You are disposing the message before it even has a chance to be used by a consumer.

Remove the using block in the factory method

public override MailMessage CreateMailMessage(IEmailNotification emailNotification) {
var mailMessage = new MailMessage();

foreach (var path in emailNotification.AttachmentsPaths) {
}
}

return mailMessage;
}


Leave the responsibility of disposal to the consumer of the factory.

my factory method takes a parameter of type IEmailNotification, does that violates the main Job of a Factory which is only creating objects?

A factory method can take explicit dependencies which it can use to perform its required functionality.

When I tried to test the logic of this method It failed because it uses an external resource at the line of adding new attachments where it cannot find the related paths on the Hard Drive, what do you people think about it?

Implementation concerns should be encapsulated behind abstractions that avoid tight coupling to external dependencies.

In this case, when you were testing, the Attachment will try to read the file at the provided path. Since those paths may not exist when testing, you should consider refactoring the current design.

Provide an abstraction that would allow the attachment stream to be read in isolation without any adverse behavior.

public interface IFileInfo {
string Name { get; }
string PhysicalPath { get; }
}


Here is a simple implementation that can be used at run-time

public class AttachmentInfo : IFileInfo {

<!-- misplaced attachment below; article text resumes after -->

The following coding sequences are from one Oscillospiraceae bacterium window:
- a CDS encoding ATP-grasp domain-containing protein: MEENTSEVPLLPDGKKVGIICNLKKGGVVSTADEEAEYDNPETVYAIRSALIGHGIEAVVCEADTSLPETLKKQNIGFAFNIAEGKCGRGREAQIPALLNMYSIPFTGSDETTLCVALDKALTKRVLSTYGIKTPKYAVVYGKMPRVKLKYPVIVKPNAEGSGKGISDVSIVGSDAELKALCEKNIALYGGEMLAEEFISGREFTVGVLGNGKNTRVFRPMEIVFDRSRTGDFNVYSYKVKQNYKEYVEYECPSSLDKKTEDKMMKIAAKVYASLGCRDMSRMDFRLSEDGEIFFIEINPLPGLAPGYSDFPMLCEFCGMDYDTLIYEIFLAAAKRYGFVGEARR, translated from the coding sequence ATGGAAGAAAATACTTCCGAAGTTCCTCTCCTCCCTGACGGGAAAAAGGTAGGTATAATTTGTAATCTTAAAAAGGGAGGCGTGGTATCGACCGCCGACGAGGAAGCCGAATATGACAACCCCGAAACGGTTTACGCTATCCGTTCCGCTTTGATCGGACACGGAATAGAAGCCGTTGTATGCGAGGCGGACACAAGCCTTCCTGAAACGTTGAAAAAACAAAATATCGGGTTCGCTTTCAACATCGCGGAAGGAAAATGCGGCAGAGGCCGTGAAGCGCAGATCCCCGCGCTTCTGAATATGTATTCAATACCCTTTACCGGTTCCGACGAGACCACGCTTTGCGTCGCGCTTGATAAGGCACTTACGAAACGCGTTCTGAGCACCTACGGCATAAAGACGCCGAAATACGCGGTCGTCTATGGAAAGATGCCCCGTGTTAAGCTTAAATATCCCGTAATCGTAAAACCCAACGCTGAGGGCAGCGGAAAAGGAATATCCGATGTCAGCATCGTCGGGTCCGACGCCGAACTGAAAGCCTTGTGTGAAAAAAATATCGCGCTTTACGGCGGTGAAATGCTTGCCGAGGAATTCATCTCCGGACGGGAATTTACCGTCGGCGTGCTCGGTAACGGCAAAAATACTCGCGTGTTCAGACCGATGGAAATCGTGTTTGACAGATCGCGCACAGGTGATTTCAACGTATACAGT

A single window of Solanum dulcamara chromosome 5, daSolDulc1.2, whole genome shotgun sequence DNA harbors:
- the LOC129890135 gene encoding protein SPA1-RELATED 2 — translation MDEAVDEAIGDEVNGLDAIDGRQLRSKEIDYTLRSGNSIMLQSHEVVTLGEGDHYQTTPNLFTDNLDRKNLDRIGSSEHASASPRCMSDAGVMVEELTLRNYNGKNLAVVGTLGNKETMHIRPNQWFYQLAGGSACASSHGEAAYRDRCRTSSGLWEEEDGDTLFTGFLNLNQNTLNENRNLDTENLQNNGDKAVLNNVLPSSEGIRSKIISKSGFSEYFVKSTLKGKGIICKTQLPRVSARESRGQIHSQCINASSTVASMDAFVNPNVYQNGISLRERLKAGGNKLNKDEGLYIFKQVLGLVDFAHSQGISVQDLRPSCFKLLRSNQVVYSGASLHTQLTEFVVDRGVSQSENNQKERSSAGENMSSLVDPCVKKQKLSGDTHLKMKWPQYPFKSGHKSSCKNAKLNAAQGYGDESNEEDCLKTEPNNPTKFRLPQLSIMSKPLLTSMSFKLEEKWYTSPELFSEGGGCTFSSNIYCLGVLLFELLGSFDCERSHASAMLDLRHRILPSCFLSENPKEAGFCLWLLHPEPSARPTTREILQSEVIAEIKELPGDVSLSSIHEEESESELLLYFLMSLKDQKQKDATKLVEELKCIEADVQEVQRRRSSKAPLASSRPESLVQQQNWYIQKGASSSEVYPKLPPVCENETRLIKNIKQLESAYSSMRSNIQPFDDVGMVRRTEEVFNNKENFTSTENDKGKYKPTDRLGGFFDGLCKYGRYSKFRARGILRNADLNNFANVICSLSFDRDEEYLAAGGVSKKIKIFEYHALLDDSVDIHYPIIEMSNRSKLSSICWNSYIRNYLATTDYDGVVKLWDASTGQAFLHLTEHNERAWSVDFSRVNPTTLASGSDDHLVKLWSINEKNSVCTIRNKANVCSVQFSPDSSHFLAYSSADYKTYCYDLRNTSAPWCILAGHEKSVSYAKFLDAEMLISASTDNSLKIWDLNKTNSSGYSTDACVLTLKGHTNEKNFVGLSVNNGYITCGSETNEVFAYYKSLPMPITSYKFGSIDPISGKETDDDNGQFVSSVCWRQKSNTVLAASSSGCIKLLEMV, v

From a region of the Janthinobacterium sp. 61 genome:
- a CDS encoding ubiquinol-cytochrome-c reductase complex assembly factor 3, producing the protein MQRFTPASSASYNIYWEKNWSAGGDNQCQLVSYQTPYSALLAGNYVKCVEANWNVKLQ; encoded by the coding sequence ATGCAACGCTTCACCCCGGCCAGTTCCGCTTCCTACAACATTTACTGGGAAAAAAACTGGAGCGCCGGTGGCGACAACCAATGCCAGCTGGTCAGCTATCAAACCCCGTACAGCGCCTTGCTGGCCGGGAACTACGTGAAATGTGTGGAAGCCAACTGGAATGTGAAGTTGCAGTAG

public AttachmentInfo(string path) {
innerFile = new FileInfo(path);
}

public string Name => innerFile.Name;

public string PhysicalPath => innerFile.FullName;

}


The email notification can be refactored to use the abstraction for attachments

public interface IEmailNotification : INotification {
string From { get; }
string Subject { get; }
bool IsBodyHtml { get; }
string CC { get; }
string BCC { get; }
List<IFileInfo> Attachments { get; }
}


Resulting in the factory method to become

public class EmailMailMessageFactory : MailMessageFactory {

public EmailMailMessageFactory(string backupBccEmail)
: base(backupBccEmail) {
}

var mailMessage = new MailMessage {
};

foreach (var file in emailNotification.Attachments) {
string filename = file.Name;
var attachment = new Attachment(stream, filename);
}
}
return mailMessage;
}
}


When testing in isolation, a fake stream can be given to the attachment to allow the subject under test to be exercised.

[TestClass]
public class EmailMailMessageFactoryTests {
[TestMethod]
public void CreateMailMessage_WhenCalled_CreatesMailMessage() {
//Arrange
var stream = new MemoryStream();
var attachments = new List<IFileInfo> {
Mock.Of<IFileInfo>(_ => _.Name == "1" && _.CreateReadStream() == stream)
};
_.From == "from@test.com" &&
_.To == "to@test.com" &&
_.Subject == "subject" &&
_.Body == "body" &&
_.IsBodyHtml == true &&
_.CC == "cc@test.com" &&
_.BCC == "bcc@test.com" &&
_.Attachments == attachments
);
var emailMailMessageFactory = new EmailMailMessageFactory("backup@test.com");

//Act

//Assert